February 21 - Tracks, Scats and Nests - 1-2:30pm. Animal signs tell stories if we know how to read them. Watch a 45 minute interactive slide show in the Visitor Center and guess who made the signs. Afterwards, we will enjoy a short excursion outdoors at a gentle pace searching for wildlife and the signs they left behind for us to discover. Please dress in warm clothes and winter boots. Program meets at the Visitor Center at 259 Massapoag Street in N. Easton. Rain, snow storm, or very icy conditions will cancel the hiking portion of the program. Please call (508) 866-2580 x 163 for more information. Program is free; there is a $2.00 per car parking fee, unless you have a handicapped placard.


Western Gateway Heritage State Park, North Adams

Winter Global Theatre - Global theatre venues from around the world, for all ages. All performances at 10am. For more info, call 413-663-6312.

January 14 - Kamishibai - Japanese Paper Theatre
January 21 - Shadow Theatre
January 28 - Noh Puppet Theatre

Click here for other intriguing programs in the Visitor Center in the month of January.

Wednesday, January 11, 2012

Get Ready for the Holyoke Winter Carnival!

We are desperate for snow in southern New England, although I have to admit not having snow sure makes life easier! Outdoor snow sports are suffering - even the outdoor ice is marginal. Let's hope conditions improve so we can break out of our indoor rinks and enjoy some snow soon. In the mean time, hiking adventures and outdoor skating on man-made ice will have to suffice.

Friday, January 6, 2012

Janet Zeller - Forest Service Advocate for Access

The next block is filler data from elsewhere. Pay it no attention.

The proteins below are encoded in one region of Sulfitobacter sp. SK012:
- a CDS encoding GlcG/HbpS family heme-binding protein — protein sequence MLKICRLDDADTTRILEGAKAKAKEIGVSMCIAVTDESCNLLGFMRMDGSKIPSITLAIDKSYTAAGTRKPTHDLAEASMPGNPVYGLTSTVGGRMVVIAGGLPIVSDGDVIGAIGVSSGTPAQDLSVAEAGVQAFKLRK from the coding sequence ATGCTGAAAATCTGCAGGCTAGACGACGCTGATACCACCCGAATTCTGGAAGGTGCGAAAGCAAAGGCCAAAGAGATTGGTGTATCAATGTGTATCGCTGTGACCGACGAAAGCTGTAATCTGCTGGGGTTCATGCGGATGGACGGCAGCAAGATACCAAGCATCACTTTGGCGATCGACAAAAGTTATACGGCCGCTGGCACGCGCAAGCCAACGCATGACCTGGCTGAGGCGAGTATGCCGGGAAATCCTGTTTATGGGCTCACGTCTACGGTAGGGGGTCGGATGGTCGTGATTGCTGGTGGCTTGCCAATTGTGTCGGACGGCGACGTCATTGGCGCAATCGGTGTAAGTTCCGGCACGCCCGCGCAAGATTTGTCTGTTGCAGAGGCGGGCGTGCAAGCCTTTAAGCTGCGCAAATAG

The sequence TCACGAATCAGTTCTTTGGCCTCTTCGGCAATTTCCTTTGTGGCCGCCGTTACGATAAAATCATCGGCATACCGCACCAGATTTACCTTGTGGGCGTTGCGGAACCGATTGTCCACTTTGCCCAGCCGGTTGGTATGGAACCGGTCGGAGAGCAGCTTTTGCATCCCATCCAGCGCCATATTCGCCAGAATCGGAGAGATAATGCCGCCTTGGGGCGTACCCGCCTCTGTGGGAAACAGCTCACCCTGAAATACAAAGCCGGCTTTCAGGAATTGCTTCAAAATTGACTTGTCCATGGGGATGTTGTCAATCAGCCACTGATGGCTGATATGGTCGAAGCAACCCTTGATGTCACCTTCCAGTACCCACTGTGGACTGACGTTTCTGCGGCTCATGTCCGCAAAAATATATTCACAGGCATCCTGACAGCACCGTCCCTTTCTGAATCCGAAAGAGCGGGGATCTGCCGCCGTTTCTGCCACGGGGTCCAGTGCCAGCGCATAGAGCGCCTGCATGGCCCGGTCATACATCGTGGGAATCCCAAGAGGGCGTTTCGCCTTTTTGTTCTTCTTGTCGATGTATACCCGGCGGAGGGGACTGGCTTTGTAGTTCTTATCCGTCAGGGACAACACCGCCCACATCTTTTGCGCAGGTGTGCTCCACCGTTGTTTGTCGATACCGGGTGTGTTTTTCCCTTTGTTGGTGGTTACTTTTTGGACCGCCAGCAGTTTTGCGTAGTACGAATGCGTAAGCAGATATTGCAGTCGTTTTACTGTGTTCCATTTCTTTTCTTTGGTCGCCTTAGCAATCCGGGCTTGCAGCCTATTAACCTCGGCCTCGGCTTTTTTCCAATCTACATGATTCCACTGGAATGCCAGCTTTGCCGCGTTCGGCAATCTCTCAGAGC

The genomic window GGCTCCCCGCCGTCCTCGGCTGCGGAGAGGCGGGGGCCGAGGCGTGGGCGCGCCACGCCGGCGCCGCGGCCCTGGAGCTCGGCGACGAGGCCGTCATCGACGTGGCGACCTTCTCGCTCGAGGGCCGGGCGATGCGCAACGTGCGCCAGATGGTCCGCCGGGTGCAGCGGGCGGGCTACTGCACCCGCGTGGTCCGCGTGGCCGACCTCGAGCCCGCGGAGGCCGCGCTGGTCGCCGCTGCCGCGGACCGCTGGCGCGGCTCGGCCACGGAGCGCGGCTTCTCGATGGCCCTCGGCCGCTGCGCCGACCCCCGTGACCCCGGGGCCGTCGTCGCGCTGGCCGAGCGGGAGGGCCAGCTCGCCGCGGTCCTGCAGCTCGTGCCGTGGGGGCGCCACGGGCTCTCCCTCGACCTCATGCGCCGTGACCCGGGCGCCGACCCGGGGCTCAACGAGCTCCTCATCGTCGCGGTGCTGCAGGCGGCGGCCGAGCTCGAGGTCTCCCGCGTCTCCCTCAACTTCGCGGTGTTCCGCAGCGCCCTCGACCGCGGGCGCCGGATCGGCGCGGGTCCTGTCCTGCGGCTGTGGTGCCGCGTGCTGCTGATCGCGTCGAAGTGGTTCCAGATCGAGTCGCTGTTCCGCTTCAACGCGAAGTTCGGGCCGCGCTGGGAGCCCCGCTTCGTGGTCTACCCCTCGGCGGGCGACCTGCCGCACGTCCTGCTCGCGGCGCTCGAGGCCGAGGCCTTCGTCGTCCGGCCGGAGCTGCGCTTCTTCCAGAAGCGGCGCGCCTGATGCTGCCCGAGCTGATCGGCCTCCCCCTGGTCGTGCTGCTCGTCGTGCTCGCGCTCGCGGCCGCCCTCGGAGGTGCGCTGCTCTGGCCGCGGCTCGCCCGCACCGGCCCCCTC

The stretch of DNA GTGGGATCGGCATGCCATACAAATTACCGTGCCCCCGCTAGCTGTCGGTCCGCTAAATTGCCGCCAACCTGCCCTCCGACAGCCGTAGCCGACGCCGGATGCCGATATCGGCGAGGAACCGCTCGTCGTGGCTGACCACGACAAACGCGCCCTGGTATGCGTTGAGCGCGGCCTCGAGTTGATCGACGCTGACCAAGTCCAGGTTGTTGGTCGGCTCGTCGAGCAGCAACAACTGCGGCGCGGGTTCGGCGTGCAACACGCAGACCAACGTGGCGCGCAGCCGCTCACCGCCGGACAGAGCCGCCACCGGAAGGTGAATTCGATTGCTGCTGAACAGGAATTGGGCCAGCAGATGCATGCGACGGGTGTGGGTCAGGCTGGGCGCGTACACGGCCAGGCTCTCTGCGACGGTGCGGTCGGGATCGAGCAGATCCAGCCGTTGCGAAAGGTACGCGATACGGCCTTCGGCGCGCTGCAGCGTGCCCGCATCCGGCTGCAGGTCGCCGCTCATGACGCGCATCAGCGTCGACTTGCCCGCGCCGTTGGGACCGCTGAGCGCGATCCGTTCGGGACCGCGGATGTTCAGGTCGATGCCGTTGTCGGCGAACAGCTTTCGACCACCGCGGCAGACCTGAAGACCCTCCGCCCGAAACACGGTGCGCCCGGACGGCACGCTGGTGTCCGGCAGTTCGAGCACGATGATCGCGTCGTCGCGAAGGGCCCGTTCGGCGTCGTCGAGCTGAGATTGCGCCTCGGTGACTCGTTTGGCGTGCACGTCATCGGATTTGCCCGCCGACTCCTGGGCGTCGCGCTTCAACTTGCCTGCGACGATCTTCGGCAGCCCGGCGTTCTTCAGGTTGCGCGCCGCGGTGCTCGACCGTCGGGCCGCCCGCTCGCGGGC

Janet paddling in Utah.
Janet Zeller is the National Accessibility Manager for the U.S. Forest Service - a woman with a severe disability and enormous enthusiasm for helping others access the great outdoors. Although we had met long ago, she remembered me when we crossed paths again this fall at a conference. The warmth of her personality and her vibrant energy for the work she does leaves me with a glow that continues to inspire the work I do. She's been traveling extensively this fall, presenting at conferences and conducting trainings, so it was only recently we were able to speak on the phone in preparation for this post.

"Outdoor recreation was my lifeblood," she said, "my sanity. I grew up with the idea that you work so you can recreate." Her childhood summers were spent in the White Mountains with her family, in a big cottage built in 1890 that served as a wonderful base camp for outings. She became an avid canoeist and had just learned to sea kayak before her injury. Her first career was as an elementary school supervising librarian, a "hazardous occupation", she emphasized with a laugh, in which she became quadriplegic after a serious fall in the school building.